Lazy Money
June 12, 2008 10:56 AM   Subscribe

What is the best way to invest $10-15,000 if you don't want to tie the money up for longer than, say, a year?

I have money that is currently sitting in a bank account doing nothing. I would like it to start working for me, and I was thinking CDs might be the way to go since they're easy, but I'm wondering what the other options may be. I don't want the money to be tied up in any investment for longer than a year at a time. Another way of putting that is saying I want to be able to get it out without too severe a penalty if things start going haywire. Also, how do I, as an investor, beat our current high rate of inflation?
posted by anonymous to Work & Money (10 answers total) 9 users marked this as a favorite
Why don't you take some of it and put it into a CD and put the rest in a few stocks you really like. I just recently did this on the Visa IPO.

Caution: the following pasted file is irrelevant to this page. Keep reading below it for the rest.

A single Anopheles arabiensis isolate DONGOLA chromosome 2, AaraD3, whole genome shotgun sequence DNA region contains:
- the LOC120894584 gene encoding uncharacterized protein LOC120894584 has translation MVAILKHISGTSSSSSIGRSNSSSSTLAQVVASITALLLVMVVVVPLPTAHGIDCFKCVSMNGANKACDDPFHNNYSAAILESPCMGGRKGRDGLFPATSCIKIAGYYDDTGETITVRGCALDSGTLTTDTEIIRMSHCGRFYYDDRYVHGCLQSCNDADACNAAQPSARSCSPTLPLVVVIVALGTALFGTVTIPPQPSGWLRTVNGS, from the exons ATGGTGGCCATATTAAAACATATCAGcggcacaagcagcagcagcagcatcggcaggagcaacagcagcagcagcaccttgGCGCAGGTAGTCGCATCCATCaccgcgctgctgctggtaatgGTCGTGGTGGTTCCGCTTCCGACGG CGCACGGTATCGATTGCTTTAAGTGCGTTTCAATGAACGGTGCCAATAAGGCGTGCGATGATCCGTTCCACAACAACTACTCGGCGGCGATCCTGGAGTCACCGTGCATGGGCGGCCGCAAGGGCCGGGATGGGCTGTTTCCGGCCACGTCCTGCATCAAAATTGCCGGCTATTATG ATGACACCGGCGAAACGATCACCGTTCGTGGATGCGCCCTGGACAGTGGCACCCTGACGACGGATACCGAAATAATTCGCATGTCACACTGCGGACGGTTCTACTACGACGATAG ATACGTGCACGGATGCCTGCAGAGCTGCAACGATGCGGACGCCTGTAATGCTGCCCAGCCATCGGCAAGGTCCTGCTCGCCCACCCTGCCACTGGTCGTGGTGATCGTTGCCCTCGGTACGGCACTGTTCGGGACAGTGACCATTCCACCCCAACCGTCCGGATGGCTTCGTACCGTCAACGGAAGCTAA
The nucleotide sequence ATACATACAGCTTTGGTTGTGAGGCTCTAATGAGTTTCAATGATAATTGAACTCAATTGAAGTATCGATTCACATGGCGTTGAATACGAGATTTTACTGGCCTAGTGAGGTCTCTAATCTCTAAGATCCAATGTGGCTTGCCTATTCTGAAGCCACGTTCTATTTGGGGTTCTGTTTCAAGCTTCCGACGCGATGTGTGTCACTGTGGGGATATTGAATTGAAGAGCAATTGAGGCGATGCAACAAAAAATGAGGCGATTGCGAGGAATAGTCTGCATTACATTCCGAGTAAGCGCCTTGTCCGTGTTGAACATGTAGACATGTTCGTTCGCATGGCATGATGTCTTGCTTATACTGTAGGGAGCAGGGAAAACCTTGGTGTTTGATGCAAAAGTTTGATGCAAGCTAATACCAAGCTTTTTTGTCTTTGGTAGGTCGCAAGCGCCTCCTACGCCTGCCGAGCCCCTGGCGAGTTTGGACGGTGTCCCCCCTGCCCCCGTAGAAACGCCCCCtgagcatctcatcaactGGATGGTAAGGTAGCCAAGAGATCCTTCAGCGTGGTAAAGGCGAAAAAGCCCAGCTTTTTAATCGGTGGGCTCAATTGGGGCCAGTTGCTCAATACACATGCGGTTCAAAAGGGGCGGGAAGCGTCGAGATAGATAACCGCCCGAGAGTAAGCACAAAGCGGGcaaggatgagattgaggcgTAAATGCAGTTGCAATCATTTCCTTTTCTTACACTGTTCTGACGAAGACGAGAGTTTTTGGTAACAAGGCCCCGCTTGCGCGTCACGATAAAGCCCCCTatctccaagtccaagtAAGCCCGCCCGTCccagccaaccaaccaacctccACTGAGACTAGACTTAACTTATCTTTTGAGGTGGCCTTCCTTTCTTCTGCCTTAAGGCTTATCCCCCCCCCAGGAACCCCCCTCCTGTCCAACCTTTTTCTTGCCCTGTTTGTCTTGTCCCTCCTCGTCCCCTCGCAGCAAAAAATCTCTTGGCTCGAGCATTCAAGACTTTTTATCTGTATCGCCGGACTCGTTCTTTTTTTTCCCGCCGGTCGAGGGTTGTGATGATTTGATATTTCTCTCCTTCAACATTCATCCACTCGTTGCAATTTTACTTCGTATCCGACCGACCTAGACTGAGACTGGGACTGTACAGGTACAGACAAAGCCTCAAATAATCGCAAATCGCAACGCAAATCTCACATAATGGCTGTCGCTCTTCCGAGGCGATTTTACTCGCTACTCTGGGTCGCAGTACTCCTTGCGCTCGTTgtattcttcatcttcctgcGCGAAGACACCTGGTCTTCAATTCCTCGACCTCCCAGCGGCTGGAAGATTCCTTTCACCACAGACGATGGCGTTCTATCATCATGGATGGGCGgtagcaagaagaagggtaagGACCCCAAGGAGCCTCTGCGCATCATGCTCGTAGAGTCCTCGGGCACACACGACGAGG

posted by zephyr_words at 11:06 AM on June 12, 2008

Honestly CD's right now are almost lower than the inflation rate - you'll need something slightly more aggressive if you want to actually make any money.

Crappy time to invest really and not my forte, hopefully someone else will give better advice (I like index funds but not necessarily for <= 1 year)
posted by bitdamaged at 11:14 AM on June 12, 2008

There are high yield online savings accounts that give a pretty high rate of return (3.5%). It can take a little longer to get your money out than a CD at a neighborhood bank, but usually not more than a week. If you're considering a bit more risk, index funds are a good way to invest in the stock market without worrying about any market specifics.